Israeli agents seize lynching suspects

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The Independent Online

Israeli secret service men have arrested eight Palestinians accused of lynching two Israeli soldiers, an incident that brought Israel to the brink of war with the Palestinians.

Israeli secret service men have arrested eight Palestinians accused of lynching two Israeli soldiers, an incident that brought Israel to the brink of war with the Palestinians.

One of those seized is a man in his twenties who was said to have appeared at an upstairs window and waved his blood-covered hands at the frenzied mob below to indicate the killings were done.

Israeli sources said several of those involved were seized in a joint operation by an undercover army unit and the Shin Bet internal security service. The butchery last Thursday was among the bloodiest episodes in three weeks of violence between Israelis and Palestinians. Israeli helicopter gunships attacked Yasser Arafat's Gaza residence in revenge.

Israeli sources said the reserve soldiers had taken a wrong turning into the West Bank town of Ramallah. They were arrested by Palestinian police. The television footage of a mob of Palestinians swarming into the police station and beating and stabbing the two soldiers prompted President Bill Clinton to call the Sharm el-Sheikh summit in an attempt to reach a ceasefire.

The eight suspects being interrogated last night inside Israel are believed to be among a dozen whose pictures were published in Israeli newspapers. They were taken from Italian television footage of scenes inside and outside the Palestinian police station.

Gabriella Simoni, whose crew filmed the lynching, said: "Never have I see a mob so angry. Thousands of hate-ridden Palestinians swarmed on the police station." The television footage, screened in full in Italy but edited elsewhere, showed dozens of people through the window of the police station. The camera caught them beating to death Yosef Avrahami, 38, and Vadim Novesche, 35.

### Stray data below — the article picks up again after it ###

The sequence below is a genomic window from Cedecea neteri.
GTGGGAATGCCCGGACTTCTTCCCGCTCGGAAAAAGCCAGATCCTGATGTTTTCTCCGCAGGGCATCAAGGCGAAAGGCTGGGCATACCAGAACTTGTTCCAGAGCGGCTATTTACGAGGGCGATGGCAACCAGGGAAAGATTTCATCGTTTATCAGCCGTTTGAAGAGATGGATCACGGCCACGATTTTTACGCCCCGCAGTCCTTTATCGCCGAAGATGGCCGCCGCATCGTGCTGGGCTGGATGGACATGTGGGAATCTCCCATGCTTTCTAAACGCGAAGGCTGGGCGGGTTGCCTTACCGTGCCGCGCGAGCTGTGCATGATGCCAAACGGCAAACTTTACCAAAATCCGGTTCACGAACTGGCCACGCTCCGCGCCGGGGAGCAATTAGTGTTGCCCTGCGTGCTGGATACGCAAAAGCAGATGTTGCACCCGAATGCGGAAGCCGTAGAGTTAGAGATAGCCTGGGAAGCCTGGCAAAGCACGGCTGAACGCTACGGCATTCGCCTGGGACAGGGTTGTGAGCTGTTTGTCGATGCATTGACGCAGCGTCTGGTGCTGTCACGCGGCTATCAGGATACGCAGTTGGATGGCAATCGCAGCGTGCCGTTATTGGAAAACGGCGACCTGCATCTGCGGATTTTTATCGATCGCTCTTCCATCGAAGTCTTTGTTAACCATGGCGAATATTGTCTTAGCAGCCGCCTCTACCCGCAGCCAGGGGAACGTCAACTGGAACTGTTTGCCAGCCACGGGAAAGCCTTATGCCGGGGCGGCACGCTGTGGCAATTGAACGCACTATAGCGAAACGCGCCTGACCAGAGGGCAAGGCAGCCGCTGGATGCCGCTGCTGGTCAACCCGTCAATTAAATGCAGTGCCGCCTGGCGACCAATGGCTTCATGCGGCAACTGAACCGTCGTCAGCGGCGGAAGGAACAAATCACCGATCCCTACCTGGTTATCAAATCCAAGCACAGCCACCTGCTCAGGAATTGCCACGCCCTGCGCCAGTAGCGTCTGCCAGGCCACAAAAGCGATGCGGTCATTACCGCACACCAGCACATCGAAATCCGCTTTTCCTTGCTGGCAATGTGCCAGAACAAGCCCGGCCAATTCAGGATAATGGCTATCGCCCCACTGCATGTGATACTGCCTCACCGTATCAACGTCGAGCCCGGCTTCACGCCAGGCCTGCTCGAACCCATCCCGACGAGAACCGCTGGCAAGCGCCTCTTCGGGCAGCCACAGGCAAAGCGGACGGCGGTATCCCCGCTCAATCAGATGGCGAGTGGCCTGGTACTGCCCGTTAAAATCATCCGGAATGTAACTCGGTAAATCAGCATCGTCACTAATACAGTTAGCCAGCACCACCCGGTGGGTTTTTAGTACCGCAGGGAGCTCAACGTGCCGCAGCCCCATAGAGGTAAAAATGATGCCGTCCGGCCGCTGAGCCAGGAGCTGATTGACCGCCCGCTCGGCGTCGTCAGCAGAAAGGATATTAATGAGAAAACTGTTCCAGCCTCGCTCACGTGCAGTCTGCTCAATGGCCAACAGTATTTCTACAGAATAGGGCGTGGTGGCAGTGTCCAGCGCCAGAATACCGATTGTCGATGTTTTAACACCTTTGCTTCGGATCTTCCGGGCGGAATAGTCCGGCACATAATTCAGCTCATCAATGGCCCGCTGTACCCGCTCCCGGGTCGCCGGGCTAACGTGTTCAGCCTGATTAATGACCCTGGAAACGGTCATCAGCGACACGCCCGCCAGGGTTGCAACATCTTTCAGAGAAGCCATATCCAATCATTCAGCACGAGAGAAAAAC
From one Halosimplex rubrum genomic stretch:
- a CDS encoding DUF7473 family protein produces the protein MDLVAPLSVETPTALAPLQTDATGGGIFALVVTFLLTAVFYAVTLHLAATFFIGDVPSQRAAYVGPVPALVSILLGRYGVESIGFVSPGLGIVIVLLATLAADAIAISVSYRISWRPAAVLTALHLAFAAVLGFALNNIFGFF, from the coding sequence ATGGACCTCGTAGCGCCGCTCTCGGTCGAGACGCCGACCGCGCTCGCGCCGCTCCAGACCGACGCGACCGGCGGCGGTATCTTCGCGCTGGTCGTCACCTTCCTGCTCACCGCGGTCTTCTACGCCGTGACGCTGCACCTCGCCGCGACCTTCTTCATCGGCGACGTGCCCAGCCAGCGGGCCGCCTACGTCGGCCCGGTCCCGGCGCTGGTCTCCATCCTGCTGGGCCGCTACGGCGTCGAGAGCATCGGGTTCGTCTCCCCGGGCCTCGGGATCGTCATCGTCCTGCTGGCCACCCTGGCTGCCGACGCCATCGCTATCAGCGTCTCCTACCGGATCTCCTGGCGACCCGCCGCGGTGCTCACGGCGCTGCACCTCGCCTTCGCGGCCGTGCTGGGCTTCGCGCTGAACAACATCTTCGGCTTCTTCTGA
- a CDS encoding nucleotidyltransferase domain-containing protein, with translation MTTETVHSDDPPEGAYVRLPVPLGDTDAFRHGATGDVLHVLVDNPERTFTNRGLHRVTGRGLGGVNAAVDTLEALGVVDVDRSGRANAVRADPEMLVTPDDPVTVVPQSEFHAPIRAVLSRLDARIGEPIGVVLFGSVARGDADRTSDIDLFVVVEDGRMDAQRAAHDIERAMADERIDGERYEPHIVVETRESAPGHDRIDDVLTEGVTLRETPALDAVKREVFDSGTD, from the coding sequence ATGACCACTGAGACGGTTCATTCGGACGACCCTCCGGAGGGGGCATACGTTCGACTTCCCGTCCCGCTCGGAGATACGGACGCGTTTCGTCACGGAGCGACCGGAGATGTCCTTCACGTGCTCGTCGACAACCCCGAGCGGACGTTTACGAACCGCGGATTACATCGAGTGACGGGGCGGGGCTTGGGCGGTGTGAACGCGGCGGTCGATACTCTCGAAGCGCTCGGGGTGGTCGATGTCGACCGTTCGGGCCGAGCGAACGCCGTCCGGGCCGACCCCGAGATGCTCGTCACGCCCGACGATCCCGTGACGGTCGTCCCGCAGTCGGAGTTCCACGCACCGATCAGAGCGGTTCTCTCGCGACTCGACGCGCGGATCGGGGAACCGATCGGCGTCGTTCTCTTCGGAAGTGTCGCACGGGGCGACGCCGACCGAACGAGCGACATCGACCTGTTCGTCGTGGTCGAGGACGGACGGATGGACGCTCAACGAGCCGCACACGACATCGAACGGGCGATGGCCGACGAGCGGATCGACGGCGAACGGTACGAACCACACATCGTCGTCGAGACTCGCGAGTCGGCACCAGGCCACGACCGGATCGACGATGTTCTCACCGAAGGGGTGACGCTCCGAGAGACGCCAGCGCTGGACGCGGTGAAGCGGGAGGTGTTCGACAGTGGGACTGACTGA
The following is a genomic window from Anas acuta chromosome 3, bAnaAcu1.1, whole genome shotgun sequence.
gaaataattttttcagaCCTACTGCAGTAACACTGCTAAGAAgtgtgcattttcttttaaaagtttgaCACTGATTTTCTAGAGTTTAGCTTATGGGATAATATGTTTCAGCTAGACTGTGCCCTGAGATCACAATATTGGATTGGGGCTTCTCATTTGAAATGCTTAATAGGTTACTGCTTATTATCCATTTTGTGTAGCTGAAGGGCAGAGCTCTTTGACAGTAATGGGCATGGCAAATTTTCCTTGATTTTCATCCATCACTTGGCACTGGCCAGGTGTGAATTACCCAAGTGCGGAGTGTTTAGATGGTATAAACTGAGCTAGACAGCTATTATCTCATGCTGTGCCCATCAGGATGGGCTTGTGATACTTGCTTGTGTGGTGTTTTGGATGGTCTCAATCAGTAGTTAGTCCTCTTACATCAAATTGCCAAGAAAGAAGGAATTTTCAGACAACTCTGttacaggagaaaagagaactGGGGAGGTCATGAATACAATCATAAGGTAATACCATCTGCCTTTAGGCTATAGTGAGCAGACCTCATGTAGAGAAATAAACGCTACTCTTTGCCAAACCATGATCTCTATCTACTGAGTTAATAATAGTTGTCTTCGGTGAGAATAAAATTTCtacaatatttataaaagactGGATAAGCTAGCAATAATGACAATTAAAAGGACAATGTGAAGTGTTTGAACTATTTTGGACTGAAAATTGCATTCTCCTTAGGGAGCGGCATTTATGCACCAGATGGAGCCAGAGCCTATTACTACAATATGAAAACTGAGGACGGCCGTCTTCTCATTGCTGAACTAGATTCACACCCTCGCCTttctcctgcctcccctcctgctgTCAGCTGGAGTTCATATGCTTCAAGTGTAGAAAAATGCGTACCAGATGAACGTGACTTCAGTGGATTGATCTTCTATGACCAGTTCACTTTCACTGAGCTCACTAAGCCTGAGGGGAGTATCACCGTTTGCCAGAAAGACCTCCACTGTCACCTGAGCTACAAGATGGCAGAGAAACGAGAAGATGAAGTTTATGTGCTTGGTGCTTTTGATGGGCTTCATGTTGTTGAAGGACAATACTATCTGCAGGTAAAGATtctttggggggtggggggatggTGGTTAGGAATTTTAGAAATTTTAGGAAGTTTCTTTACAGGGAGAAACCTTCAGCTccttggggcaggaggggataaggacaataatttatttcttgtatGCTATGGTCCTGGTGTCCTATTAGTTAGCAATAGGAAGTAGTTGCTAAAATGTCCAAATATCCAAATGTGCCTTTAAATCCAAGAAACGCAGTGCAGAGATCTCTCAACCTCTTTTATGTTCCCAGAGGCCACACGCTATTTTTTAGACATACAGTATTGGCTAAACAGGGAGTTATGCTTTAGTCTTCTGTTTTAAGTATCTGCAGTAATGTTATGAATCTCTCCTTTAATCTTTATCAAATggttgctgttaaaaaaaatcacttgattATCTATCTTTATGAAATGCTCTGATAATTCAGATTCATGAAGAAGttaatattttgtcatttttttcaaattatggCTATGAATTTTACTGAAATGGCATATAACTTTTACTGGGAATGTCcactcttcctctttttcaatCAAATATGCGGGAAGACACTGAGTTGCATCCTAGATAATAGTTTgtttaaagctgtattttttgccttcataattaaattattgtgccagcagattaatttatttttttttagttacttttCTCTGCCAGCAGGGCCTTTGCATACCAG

When one body was thrown head-first from the windowthe mob jumped on it, mutilating it with stones, clubs and knives. They tied the body to the back of a car and towed it in triumph around a city square, then set fire to the corpse.

The second soldier was left inside, his skull shattered by a bullet at close range. When the bodies were eventually handed to the Israeli army they were identifiable only from dental records. The Israeli Prime Minister, Ehud Barak, vowed to hunt the killers and "close the account".

Israel's security agencies have a long tradition of methodically hunting down those considered responsible for terror attacks against Israeli citizens. After the massacre of 11 Israeli athletes at the Munich Olympics in 1972, Mossad agents took years to hunt and kill Palestinian leaders it held responsible.

Yesterday a Palestinian militia leader, Hussein Sheik, said that if Israeli special forces had entered Palestiniancontrolled territory to seize the suspects it would be likely to provoke an outburst of fury among Palestinians. "This gives Palestinians a free hand," he told Israel's Channel One. "Now you give us the right to go after those who killed Mohammed al-Dura" [the 12-year-old boy shot by Israelis in the Gaza Strip as his father desperately tried to shield him].

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